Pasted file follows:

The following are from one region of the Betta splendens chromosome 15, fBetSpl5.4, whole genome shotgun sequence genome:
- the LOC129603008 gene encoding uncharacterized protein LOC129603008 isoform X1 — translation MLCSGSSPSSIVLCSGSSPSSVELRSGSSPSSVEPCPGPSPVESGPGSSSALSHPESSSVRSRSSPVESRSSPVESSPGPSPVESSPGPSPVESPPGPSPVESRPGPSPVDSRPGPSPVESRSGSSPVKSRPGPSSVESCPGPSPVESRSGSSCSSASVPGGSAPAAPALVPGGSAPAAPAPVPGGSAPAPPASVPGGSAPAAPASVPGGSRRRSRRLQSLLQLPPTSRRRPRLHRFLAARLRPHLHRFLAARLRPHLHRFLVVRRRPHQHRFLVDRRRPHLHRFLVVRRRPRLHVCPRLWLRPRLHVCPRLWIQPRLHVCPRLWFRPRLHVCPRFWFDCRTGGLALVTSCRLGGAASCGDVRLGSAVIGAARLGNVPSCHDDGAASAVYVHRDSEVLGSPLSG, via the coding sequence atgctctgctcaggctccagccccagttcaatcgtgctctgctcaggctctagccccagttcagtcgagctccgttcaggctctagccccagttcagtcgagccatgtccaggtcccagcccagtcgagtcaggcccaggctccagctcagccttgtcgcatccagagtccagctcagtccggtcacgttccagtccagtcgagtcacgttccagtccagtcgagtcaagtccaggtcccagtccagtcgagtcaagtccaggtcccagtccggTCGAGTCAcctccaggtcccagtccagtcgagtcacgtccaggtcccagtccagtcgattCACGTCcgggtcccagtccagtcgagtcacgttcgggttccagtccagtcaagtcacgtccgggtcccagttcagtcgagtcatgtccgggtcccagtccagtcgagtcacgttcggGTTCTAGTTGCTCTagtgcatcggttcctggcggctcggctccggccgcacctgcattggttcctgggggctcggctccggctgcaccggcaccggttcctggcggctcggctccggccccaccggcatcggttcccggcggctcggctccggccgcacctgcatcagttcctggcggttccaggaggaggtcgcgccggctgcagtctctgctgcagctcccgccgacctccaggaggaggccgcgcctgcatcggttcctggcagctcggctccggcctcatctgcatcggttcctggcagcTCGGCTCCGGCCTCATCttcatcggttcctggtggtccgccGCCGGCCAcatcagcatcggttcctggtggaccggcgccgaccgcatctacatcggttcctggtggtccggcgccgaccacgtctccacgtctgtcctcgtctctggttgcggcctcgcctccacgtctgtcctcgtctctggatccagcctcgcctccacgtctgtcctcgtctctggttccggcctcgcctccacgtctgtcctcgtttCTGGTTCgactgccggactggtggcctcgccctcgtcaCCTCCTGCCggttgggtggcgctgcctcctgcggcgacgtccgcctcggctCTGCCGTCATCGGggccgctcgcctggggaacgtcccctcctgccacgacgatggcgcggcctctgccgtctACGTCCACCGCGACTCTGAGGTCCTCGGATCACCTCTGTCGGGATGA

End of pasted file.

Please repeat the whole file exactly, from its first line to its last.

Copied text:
The following are from one region of the Betta splendens chromosome 15, fBetSpl5.4, whole genome shotgun sequence genome:
- the LOC129603008 gene encoding uncharacterized protein LOC129603008 isoform X1 — translation MLCSGSSPSSIVLCSGSSPSSVELRSGSSPSSVEPCPGPSPVESGPGSSSALSHPESSSVRSRSSPVESRSSPVESSPGPSPVESSPGPSPVESPPGPSPVESRPGPSPVDSRPGPSPVESRSGSSPVKSRPGPSSVESCPGPSPVESRSGSSCSSASVPGGSAPAAPALVPGGSAPAAPAPVPGGSAPAPPASVPGGSAPAAPASVPGGSRRRSRRLQSLLQLPPTSRRRPRLHRFLAARLRPHLHRFLAARLRPHLHRFLVVRRRPHQHRFLVDRRRPHLHRFLVVRRRPRLHVCPRLWLRPRLHVCPRLWIQPRLHVCPRLWFRPRLHVCPRFWFDCRTGGLALVTSCRLGGAASCGDVRLGSAVIGAARLGNVPSCHDDGAASAVYVHRDSEVLGSPLSG, via the coding sequence atgctctgctcaggctccagccccagttcaatcgtgctctgctcaggctctagccccagttcagtcgagctccgttcaggctctagccccagttcagtcgagccatgtccaggtcccagcccagtcgagtcaggcccaggctccagctcagccttgtcgcatccagagtccagctcagtccggtcacgttccagtccagtcgagtcacgttccagtccagtcgagtcaagtccaggtcccagtccagtcgagtcaagtccaggtcccagtccggTCGAGTCAcctccaggtcccagtccagtcgagtcacgtccaggtcccagtccagtcgattCACGTCcgggtcccagtccagtcgagtcacgttcgggttccagtccagtcaagtcacgtccgggtcccagttcagtcgagtcatgtccgggtcccagtccagtcgagtcacgttcggGTTCTAGTTGCTCTagtgcatcggttcctggcggctcggctccggccgcacctgcattggttcctgggggctcggctccggctgcaccggcaccggttcctggcggctcggctccggccccaccggcatcggttcccggcggctcggctccggccgcacctgcatcagttcctggcggttccaggaggaggtcgcgccggctgcagtctctgctgcagctcccgccgacctccaggaggaggccgcgcctgcatcggttcctggcagctcggctccggcctcatctgcatcggttcctggcagcTCGGCTCCGGCCTCATCttcatcggttcctggtggtccgccGCCGGCCAcatcagcatcggttcctggtggaccggcgccgaccgcatctacatcggttcctggtggtccggcgccgaccacgtctccacgtctgtcctcgtctctggttgcggcctcgcctccacgtctgtcctcgtctctggatccagcctcgcctccacgtctgtcctcgtctctggttccggcctcgcctccacgtctgtcctcgtttCTGGTTCgactgccggactggtggcctcgccctcgtcaCCTCCTGCCggttgggtggcgctgcctcctgcggcgacgtccgcctcggctCTGCCGTCATCGGggccgctcgcctggggaacgtcccctcctgccacgacgatggcgcggcctctgccgtctACGTCCACCGCGACTCTGAGGTCCTCGGATCACCTCTGTCGGGATGA